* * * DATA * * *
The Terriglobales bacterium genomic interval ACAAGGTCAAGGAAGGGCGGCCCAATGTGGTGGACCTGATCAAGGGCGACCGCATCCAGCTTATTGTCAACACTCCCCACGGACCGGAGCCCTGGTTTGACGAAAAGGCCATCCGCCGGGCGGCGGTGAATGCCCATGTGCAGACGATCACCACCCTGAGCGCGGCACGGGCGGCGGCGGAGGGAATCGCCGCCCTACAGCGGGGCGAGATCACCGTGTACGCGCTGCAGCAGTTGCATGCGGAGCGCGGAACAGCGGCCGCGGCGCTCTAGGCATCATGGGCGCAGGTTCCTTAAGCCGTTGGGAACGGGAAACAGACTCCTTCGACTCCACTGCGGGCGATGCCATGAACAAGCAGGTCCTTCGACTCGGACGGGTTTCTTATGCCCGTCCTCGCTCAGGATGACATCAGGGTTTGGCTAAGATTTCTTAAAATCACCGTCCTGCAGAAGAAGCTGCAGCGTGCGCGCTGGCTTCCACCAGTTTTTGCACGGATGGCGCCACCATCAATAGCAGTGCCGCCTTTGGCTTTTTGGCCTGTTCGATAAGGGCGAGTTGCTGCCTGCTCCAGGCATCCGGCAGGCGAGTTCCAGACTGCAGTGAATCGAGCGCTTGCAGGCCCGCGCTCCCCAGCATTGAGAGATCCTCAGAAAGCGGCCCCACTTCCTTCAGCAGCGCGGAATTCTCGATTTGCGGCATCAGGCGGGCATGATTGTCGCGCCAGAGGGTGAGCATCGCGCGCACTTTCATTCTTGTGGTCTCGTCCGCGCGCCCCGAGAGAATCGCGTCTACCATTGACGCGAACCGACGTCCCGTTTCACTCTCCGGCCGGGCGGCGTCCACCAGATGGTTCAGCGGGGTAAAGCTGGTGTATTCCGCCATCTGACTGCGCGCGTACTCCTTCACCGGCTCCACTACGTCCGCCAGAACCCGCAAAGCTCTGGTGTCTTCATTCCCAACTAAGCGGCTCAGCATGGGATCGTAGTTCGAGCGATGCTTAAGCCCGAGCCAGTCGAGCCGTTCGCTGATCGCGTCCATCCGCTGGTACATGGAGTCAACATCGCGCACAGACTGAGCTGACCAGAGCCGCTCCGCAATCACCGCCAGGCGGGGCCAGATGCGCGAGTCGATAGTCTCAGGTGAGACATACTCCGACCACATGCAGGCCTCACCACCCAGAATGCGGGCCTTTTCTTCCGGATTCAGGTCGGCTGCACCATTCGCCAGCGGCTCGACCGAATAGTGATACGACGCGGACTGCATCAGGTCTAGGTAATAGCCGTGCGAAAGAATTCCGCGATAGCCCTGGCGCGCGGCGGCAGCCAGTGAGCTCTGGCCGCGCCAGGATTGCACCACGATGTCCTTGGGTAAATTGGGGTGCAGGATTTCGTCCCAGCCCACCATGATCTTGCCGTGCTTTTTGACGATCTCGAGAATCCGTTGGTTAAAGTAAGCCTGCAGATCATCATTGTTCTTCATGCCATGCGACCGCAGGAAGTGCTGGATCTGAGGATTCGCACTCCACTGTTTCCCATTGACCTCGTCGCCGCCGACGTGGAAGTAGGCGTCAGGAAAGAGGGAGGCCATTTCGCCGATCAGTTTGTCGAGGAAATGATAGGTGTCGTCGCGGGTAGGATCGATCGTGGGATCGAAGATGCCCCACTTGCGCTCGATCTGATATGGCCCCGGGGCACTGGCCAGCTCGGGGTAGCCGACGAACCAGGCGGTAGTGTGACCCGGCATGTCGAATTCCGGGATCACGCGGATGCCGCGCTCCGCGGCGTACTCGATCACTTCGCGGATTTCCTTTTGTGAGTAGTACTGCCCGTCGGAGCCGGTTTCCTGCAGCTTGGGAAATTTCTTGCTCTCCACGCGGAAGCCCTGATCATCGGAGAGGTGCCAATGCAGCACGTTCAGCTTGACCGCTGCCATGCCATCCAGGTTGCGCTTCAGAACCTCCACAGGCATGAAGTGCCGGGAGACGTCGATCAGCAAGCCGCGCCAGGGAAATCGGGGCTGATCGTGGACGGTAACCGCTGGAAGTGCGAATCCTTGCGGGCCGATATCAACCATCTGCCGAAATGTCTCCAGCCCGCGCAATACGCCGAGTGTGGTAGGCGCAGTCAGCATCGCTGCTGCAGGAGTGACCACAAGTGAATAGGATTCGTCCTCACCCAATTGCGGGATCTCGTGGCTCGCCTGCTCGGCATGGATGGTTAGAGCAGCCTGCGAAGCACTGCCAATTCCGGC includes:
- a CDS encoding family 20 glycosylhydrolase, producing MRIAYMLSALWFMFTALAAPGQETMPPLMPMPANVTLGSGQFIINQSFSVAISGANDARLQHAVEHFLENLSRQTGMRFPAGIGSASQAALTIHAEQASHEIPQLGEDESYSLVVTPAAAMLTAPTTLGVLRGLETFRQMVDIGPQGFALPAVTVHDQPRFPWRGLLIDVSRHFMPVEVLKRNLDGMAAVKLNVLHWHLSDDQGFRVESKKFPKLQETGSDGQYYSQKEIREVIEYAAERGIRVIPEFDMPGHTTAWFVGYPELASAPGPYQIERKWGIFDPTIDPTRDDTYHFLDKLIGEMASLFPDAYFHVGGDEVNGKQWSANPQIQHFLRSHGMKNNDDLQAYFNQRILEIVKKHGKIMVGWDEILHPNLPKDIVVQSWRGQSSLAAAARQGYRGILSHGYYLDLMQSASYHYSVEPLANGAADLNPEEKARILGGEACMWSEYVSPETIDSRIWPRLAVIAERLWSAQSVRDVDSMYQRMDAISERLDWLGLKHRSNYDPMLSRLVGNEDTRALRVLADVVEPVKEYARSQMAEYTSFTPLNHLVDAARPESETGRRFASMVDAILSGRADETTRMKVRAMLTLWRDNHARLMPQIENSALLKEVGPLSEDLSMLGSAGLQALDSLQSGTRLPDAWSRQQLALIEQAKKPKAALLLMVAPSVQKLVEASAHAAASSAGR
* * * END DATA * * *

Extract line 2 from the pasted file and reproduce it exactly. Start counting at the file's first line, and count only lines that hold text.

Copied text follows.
- a CDS encoding family 20 glycosylhydrolase, producing MRIAYMLSALWFMFTALAAPGQETMPPLMPMPANVTLGSGQFIINQSFSVAISGANDARLQHAVEHFLENLSRQTGMRFPAGIGSASQAALTIHAEQASHEIPQLGEDESYSLVVTPAAAMLTAPTTLGVLRGLETFRQMVDIGPQGFALPAVTVHDQPRFPWRGLLIDVSRHFMPVEVLKRNLDGMAAVKLNVLHWHLSDDQGFRVESKKFPKLQETGSDGQYYSQKEIREVIEYAAERGIRVIPEFDMPGHTTAWFVGYPELASAPGPYQIERKWGIFDPTIDPTRDDTYHFLDKLIGEMASLFPDAYFHVGGDEVNGKQWSANPQIQHFLRSHGMKNNDDLQAYFNQRILEIVKKHGKIMVGWDEILHPNLPKDIVVQSWRGQSSLAAAARQGYRGILSHGYYLDLMQSASYHYSVEPLANGAADLNPEEKARILGGEACMWSEYVSPETIDSRIWPRLAVIAERLWSAQSVRDVDSMYQRMDAISERLDWLGLKHRSNYDPMLSRLVGNEDTRALRVLADVVEPVKEYARSQMAEYTSFTPLNHLVDAARPESETGRRFASMVDAILSGRADETTRMKVRAMLTLWRDNHARLMPQIENSALLKEVGPLSEDLSMLGSAGLQALDSLQSGTRLPDAWSRQQLALIEQAKKPKAALLLMVAPSVQKLVEASAHAAASSAGR